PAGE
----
Secret Talent: Debi is a math and science geek who enjoys teaching five-year olds the concept of “infinity,” and she likes to play-act her demonstrations that infinity is just an eight sleeping (don’t overthink it). She has a wonderful smile and spreads joy to all those she encounters. You can often see her in the news right after an earthquake because she’s the go-to gal for media interviews following a major shake.

Debi’s Availability:  Not available until Winter 2021

Cynthia Matzke is the Director of Education and Outreach for WMFO, with a background in journalism, marine biology, and video production. She graduated from SIO with a Masters in Marine Biodiversity and Conservation and continues to work with Scripps Marine Physical Lab on special projects. Her passion for scuba diving along with filming remote ocean ecosystems has brought her eye to eye with rare species in some unusual places and, as a trained injured wildlife responder, she has assisted with many rescues. She is an Adjunct Professor at NewSchool of Architecture + Design, creating STEAM curricula for learners of all ages. Ms.Matzke is an Explorers Club Fellow who has sailed over 10,000 miles to study plastic pollution, dives in Arctic sea-ice for fun, and loves to bring marine ecology lessons from the field into the classroom.

Prior Courses/Workshops Taught: Deep Sea Exploration, Culinary Chemistry & Design, Coral Reef EcoArt, Glorious Chocolate, Arctic Mammals, How to Make A Disaster Film Using Real Science, Exploring Kelp Forest Ecosystems, Sights and Sounds of Northern Seas, and Passport to the Pacific. College-level includes Research and Communications, and The Pacific Ocean.

Secret Talent: Cynthia is an active mentor to several early-career professionals, and enjoys empowering diverse students from underserved communities from San Diego to the Arctic by sharing her contagious enthusiasm for science, ocean exploration and conservation.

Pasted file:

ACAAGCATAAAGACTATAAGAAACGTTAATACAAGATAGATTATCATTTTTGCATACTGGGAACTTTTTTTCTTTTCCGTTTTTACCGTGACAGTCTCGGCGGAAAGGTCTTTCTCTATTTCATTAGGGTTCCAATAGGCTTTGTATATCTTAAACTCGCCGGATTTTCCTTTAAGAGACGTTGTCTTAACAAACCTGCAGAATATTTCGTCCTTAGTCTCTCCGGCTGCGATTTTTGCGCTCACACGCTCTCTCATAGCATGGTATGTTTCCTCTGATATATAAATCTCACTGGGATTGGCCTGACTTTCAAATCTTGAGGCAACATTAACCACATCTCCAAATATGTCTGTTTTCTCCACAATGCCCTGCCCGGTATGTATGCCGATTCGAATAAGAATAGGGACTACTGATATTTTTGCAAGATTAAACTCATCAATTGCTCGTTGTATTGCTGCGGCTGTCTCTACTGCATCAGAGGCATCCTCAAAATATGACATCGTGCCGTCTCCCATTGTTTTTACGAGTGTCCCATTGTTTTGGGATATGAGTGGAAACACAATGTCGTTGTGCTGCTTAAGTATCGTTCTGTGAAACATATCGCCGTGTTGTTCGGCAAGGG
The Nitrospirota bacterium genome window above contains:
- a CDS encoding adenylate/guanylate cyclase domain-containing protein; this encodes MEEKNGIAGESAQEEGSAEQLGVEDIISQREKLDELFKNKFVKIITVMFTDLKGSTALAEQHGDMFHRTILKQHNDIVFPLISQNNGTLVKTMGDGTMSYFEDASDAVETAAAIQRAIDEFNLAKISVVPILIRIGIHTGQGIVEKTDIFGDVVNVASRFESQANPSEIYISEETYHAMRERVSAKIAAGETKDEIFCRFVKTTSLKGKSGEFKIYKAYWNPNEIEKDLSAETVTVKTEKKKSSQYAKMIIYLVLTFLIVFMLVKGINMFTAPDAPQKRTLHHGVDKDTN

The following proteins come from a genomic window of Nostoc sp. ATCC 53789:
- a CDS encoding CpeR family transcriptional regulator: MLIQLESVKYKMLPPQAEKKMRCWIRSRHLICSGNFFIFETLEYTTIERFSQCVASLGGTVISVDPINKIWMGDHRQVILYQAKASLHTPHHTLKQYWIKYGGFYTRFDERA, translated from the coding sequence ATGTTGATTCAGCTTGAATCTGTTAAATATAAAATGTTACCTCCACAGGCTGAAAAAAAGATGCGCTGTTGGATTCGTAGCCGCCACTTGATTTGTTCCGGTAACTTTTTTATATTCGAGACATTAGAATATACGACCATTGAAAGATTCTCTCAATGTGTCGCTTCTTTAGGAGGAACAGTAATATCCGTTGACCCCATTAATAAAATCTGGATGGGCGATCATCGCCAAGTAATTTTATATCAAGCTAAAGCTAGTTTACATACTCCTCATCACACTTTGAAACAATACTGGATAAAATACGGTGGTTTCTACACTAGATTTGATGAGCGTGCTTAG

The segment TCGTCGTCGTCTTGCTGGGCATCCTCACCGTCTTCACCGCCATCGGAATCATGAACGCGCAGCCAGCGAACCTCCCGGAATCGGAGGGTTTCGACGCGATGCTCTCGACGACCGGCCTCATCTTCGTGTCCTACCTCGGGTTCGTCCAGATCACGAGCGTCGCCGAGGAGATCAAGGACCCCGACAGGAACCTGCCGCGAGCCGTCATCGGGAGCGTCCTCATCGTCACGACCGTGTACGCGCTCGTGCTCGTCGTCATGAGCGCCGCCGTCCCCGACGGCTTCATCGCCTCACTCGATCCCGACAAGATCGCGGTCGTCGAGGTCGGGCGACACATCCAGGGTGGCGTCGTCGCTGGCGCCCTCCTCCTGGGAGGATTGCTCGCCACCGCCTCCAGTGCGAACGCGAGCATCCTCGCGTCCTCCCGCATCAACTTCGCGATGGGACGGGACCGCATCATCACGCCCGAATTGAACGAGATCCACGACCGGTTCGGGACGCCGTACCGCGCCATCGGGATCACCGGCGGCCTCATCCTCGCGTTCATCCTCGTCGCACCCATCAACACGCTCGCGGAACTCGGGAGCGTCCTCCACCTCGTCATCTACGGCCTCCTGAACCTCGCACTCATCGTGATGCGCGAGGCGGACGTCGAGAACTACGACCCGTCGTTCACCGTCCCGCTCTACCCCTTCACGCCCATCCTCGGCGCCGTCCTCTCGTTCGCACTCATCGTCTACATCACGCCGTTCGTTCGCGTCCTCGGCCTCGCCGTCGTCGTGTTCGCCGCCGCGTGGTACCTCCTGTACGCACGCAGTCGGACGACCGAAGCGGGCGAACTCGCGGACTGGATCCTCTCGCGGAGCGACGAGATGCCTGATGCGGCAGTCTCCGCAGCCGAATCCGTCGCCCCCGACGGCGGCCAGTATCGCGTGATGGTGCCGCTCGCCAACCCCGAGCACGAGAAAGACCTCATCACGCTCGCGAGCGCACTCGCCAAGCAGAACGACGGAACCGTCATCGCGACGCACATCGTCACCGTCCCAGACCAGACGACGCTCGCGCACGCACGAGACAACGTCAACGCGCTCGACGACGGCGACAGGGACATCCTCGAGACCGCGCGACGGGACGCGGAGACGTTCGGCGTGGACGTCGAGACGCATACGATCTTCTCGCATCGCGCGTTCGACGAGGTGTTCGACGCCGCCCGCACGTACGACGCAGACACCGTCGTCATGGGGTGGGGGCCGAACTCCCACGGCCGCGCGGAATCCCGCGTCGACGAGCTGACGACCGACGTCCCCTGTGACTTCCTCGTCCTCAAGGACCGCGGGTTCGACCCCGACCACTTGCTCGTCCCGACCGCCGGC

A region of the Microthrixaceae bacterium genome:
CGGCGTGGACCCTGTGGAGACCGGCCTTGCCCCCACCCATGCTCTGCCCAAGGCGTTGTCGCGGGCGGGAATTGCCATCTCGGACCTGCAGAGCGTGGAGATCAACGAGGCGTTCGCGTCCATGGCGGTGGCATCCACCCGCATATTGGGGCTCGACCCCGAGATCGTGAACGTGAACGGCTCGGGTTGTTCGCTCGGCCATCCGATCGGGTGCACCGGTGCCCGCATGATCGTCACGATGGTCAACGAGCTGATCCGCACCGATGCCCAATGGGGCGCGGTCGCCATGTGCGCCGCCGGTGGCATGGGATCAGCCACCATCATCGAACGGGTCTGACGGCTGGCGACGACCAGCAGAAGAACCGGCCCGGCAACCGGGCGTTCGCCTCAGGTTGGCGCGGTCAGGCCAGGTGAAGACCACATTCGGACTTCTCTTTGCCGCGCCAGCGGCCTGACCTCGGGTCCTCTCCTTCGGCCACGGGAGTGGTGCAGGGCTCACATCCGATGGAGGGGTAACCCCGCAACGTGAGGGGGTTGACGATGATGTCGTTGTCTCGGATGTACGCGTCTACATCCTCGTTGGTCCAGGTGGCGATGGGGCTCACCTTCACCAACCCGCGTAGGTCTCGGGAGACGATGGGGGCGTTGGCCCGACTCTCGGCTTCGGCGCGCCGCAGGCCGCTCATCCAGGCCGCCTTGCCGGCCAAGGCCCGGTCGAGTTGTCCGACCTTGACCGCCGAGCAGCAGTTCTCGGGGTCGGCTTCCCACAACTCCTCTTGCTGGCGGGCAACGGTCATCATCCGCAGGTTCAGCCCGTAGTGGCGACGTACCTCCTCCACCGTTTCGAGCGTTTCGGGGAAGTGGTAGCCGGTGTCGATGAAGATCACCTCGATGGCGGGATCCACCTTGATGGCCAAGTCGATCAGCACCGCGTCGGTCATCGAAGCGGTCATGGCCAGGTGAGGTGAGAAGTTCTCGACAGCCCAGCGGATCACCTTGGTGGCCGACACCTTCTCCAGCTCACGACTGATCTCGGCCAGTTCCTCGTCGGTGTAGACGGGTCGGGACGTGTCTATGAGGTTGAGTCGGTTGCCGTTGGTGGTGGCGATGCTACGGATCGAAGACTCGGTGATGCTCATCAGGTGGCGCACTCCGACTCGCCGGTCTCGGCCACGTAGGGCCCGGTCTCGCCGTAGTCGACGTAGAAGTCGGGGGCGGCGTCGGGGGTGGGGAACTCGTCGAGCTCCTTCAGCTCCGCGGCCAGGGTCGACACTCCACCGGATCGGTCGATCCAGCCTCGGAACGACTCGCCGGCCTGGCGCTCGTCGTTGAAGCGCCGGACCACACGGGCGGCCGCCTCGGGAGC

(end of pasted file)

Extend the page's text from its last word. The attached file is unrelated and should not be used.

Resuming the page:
Beth Besom is a worldly and adventurous soul who has enjoyed a variety of exciting careers in her lifetime. By the age of 20, she had already lived in eight countries. Out of college, she designed and fabricated costumes for the theater in NYC. She became a mounted sergeant in the NYC Parks, combining her love for animals and the outdoors, while educating the public. After a moving encounter with a baby gray whale in Baja California, Beth returned to NYC and joined the NY Aquarium Dive Team. Soon after, she moved to the British Virgin Islands to work as a licensed PADI scuba instructor, where she created and led dynamic environmental programs for children ages 7-14 years old. She relocated to California in 2018 to work for Walter Munk. Beth is currently using her talents as a scientific communicator, as a producer for the Splash! educational video series. She became an Advisor for the Walter Munk Foundation for the Oceans in 2019 and teaches programs for underserved youth in San Diego. Beth recently returned from Upolu, Samoa, where she taught diving and introduced a STEM underwater robotics program in the local villages.